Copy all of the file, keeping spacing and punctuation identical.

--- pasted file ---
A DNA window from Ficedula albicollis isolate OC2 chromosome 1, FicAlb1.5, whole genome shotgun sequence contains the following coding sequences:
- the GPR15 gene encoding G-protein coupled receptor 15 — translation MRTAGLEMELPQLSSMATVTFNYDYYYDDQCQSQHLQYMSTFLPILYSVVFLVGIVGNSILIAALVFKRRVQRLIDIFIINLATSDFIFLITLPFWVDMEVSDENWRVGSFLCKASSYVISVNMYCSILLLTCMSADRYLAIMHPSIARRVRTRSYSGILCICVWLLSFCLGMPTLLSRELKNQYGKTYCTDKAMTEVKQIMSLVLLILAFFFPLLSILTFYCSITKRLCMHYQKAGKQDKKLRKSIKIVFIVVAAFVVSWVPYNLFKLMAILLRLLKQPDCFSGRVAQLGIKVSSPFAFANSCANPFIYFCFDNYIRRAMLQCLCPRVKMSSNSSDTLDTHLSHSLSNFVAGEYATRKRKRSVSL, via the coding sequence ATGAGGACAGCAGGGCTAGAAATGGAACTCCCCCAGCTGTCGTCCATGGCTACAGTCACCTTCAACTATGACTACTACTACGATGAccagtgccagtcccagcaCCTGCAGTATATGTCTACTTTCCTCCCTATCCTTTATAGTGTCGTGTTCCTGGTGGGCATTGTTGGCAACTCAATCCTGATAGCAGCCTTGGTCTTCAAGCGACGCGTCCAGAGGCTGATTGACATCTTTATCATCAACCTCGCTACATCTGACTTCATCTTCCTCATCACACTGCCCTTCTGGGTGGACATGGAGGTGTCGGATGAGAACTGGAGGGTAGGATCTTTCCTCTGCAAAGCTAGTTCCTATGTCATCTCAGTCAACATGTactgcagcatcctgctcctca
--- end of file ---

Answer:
A DNA window from Ficedula albicollis isolate OC2 chromosome 1, FicAlb1.5, whole genome shotgun sequence contains the following coding sequences:
- the GPR15 gene encoding G-protein coupled receptor 15 — translation MRTAGLEMELPQLSSMATVTFNYDYYYDDQCQSQHLQYMSTFLPILYSVVFLVGIVGNSILIAALVFKRRVQRLIDIFIINLATSDFIFLITLPFWVDMEVSDENWRVGSFLCKASSYVISVNMYCSILLLTCMSADRYLAIMHPSIARRVRTRSYSGILCICVWLLSFCLGMPTLLSRELKNQYGKTYCTDKAMTEVKQIMSLVLLILAFFFPLLSILTFYCSITKRLCMHYQKAGKQDKKLRKSIKIVFIVVAAFVVSWVPYNLFKLMAILLRLLKQPDCFSGRVAQLGIKVSSPFAFANSCANPFIYFCFDNYIRRAMLQCLCPRVKMSSNSSDTLDTHLSHSLSNFVAGEYATRKRKRSVSL, via the coding sequence ATGAGGACAGCAGGGCTAGAAATGGAACTCCCCCAGCTGTCGTCCATGGCTACAGTCACCTTCAACTATGACTACTACTACGATGAccagtgccagtcccagcaCCTGCAGTATATGTCTACTTTCCTCCCTATCCTTTATAGTGTCGTGTTCCTGGTGGGCATTGTTGGCAACTCAATCCTGATAGCAGCCTTGGTCTTCAAGCGACGCGTCCAGAGGCTGATTGACATCTTTATCATCAACCTCGCTACATCTGACTTCATCTTCCTCATCACACTGCCCTTCTGGGTGGACATGGAGGTGTCGGATGAGAACTGGAGGGTAGGATCTTTCCTCTGCAAAGCTAGTTCCTATGTCATCTCAGTCAACATGTactgcagcatcctgctcctca